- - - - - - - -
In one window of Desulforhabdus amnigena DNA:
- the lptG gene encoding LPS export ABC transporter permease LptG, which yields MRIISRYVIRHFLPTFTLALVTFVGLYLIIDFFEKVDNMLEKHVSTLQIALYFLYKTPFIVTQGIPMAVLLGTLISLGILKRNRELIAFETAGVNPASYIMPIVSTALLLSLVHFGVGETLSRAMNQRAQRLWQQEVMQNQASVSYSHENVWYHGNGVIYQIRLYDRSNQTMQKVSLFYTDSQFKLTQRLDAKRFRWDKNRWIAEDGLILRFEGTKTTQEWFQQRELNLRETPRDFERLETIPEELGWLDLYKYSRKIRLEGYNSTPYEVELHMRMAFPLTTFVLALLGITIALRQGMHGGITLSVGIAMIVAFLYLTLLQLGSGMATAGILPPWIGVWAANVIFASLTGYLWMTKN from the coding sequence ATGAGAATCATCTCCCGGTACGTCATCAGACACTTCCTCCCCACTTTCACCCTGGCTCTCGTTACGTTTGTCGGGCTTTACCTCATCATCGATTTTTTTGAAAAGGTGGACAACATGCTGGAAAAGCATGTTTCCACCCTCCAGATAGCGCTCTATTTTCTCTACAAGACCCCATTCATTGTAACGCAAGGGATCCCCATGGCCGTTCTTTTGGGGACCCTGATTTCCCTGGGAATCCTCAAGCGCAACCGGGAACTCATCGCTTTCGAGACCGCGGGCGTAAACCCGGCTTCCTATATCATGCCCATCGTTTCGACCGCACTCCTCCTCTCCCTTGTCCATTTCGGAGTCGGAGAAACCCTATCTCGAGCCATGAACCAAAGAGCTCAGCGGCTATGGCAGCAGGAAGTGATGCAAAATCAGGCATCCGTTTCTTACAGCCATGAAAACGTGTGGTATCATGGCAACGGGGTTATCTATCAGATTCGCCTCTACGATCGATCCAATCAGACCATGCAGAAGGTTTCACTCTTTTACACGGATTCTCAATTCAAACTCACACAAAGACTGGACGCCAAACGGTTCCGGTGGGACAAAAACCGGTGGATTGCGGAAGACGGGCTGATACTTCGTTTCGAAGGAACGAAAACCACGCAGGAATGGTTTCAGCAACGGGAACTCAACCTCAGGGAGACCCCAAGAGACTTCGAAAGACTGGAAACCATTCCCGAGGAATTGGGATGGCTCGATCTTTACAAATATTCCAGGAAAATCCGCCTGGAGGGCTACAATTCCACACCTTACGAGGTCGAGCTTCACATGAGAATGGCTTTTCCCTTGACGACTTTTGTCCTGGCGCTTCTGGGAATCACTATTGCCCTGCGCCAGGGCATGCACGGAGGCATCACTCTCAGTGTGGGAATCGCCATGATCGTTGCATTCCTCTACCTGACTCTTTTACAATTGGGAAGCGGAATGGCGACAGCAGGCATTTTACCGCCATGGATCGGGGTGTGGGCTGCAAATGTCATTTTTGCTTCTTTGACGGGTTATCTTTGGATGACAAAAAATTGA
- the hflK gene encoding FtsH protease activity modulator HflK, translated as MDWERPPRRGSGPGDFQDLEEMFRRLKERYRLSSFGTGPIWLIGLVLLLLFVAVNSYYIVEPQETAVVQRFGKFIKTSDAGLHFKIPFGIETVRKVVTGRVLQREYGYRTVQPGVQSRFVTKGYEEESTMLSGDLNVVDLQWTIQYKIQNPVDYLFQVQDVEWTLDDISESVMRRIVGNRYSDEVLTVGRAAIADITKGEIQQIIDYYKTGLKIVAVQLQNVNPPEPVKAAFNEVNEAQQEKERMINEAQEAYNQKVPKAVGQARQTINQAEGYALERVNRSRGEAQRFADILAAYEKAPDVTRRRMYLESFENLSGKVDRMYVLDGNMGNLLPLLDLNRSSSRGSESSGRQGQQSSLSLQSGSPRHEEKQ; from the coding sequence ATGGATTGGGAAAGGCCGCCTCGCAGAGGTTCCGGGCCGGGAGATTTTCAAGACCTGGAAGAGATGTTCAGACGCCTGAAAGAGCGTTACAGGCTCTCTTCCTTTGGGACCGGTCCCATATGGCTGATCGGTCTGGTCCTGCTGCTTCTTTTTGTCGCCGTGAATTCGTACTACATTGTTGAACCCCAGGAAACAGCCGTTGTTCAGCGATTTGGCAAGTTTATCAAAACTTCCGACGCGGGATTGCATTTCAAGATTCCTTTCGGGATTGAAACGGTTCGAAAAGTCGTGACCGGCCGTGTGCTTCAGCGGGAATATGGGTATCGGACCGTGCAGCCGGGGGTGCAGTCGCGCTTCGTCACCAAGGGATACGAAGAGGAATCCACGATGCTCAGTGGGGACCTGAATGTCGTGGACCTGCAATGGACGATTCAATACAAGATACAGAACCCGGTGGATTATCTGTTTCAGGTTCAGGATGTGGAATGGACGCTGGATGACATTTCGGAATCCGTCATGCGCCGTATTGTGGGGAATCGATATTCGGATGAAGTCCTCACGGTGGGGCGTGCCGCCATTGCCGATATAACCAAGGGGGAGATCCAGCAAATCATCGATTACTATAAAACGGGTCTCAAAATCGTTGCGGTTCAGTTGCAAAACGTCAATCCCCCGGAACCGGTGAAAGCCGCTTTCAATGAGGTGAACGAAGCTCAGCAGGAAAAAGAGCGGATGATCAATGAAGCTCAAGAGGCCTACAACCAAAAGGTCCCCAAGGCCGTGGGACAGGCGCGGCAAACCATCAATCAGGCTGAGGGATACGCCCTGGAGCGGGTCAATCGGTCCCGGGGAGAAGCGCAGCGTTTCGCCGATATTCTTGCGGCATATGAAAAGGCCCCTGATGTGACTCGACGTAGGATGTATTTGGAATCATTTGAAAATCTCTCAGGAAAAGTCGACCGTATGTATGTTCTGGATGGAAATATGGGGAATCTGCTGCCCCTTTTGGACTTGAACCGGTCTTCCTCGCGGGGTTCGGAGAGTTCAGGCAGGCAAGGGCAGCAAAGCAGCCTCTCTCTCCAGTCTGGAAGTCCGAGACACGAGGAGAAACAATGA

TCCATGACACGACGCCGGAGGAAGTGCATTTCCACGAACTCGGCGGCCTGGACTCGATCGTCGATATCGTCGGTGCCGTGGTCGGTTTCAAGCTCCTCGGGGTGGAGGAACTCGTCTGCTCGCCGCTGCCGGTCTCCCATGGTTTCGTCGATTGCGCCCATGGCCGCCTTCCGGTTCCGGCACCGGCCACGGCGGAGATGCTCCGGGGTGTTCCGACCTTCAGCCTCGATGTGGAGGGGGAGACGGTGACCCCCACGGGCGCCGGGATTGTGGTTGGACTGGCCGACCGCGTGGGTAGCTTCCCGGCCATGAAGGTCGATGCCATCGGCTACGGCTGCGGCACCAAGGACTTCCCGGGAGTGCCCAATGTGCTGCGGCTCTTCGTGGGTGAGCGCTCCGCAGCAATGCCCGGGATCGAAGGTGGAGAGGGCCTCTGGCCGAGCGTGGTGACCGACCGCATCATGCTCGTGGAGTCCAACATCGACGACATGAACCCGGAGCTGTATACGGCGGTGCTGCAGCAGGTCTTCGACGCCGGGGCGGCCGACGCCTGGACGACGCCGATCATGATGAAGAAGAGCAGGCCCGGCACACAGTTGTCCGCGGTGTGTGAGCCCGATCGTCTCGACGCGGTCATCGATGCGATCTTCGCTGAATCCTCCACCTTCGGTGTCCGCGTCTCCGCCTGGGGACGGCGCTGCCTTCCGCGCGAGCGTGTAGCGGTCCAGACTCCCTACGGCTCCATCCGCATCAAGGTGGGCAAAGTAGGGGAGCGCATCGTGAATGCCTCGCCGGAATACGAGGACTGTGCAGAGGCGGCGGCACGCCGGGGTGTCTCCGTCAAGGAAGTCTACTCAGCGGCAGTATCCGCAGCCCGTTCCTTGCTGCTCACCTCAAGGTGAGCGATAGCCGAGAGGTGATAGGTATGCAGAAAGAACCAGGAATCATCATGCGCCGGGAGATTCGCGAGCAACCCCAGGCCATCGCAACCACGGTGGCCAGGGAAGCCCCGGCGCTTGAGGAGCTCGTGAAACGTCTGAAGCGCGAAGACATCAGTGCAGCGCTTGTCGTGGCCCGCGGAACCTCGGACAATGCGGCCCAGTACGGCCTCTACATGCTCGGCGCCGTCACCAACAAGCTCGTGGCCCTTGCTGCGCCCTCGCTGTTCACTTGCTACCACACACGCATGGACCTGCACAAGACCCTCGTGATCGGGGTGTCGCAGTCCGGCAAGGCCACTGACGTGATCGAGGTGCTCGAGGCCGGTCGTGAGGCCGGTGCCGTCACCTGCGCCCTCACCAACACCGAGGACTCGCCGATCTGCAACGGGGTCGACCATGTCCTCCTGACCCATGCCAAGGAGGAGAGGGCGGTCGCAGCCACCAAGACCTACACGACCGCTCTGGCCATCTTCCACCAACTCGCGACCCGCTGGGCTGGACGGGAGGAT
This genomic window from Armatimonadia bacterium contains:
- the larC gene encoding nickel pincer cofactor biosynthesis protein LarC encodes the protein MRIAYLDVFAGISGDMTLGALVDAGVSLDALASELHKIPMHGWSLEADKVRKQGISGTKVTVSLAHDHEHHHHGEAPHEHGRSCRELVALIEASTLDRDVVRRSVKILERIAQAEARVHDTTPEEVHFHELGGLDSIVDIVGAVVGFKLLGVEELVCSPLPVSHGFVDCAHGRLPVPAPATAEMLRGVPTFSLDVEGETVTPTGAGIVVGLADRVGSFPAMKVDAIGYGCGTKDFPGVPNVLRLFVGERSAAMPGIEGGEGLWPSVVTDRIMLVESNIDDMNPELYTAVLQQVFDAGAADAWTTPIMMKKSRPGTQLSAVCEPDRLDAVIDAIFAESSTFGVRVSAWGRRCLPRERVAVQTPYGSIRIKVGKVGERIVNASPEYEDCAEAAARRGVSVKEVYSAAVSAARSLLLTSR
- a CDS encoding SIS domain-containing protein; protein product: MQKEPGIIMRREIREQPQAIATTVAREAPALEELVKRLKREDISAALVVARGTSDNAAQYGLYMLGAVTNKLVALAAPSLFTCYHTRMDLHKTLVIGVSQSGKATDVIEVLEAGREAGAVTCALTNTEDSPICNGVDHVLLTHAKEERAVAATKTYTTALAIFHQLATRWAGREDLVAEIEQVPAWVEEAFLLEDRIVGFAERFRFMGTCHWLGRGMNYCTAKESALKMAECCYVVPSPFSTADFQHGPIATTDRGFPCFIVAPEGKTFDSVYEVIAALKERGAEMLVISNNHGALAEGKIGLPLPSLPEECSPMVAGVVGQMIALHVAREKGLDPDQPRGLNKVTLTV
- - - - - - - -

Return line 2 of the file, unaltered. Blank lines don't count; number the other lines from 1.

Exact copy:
- the lptG gene encoding LPS export ABC transporter permease LptG, which yields MRIISRYVIRHFLPTFTLALVTFVGLYLIIDFFEKVDNMLEKHVSTLQIALYFLYKTPFIVTQGIPMAVLLGTLISLGILKRNRELIAFETAGVNPASYIMPIVSTALLLSLVHFGVGETLSRAMNQRAQRLWQQEVMQNQASVSYSHENVWYHGNGVIYQIRLYDRSNQTMQKVSLFYTDSQFKLTQRLDAKRFRWDKNRWIAEDGLILRFEGTKTTQEWFQQRELNLRETPRDFERLETIPEELGWLDLYKYSRKIRLEGYNSTPYEVELHMRMAFPLTTFVLALLGITIALRQGMHGGITLSVGIAMIVAFLYLTLLQLGSGMATAGILPPWIGVWAANVIFASLTGYLWMTKN from the coding sequence ATGAGAATCATCTCCCGGTACGTCATCAGACACTTCCTCCCCACTTTCACCCTGGCTCTCGTTACGTTTGTCGGGCTTTACCTCATCATCGATTTTTTTGAAAAGGTGGACAACATGCTGGAAAAGCATGTTTCCACCCTCCAGATAGCGCTCTATTTTCTCTACAAGACCCCATTCATTGTAACGCAAGGGATCCCCATGGCCGTTCTTTTGGGGACCCTGATTTCCCTGGGAATCCTCAAGCGCAACCGGGAACTCATCGCTTTCGAGACCGCGGGCGTAAACCCGGCTTCCTATATCATGCCCATCGTTTCGACCGCACTCCTCCTCTCCCTTGTCCATTTCGGAGTCGGAGAAACCCTATCTCGAGCCATGAACCAAAGAGCTCAGCGGCTATGGCAGCAGGAAGTGATGCAAAATCAGGCATCCGTTTCTTACAGCCATGAAAACGTGTGGTATCATGGCAACGGGGTTATCTATCAGATTCGCCTCTACGATCGATCCAATCAGACCATGCAGAAGGTTTCACTCTTTTACACGGATTCTCAATTCAAACTCACACAAAGACTGGACGCCAAACGGTTCCGGTGGGACAAAAACCGGTGGATTGCGGAAGACGGGCTGATACTTCGTTTCGAAGGAACGAAAACCACGCAGGAATGGTTTCAGCAACGGGAACTCAACCTCAGGGAGACCCCAAGAGACTTCGAAAGACTGGAAACCATTCCCGAGGAATTGGGATGGCTCGATCTTTACAAATATTCCAGGAAAATCCGCCTGGAGGGCTACAATTCCACACCTTACGAGGTCGAGCTTCACATGAGAATGGCTTTTCCCTTGACGACTTTTGTCCTGGCGCTTCTGGGAATCACTATTGCCCTGCGCCAGGGCATGCACGGAGGCATCACTCTCAGTGTGGGAATCGCCATGATCGTTGCATTCCTCTACCTGACTCTTTTACAATTGGGAAGCGGAATGGCGACAGCAGGCATTTTACCGCCATGGATCGGGGTGTGGGCTGCAAATGTCATTTTTGCTTCTTTGACGGGTTATCTTTGGATGACAAAAAATTGA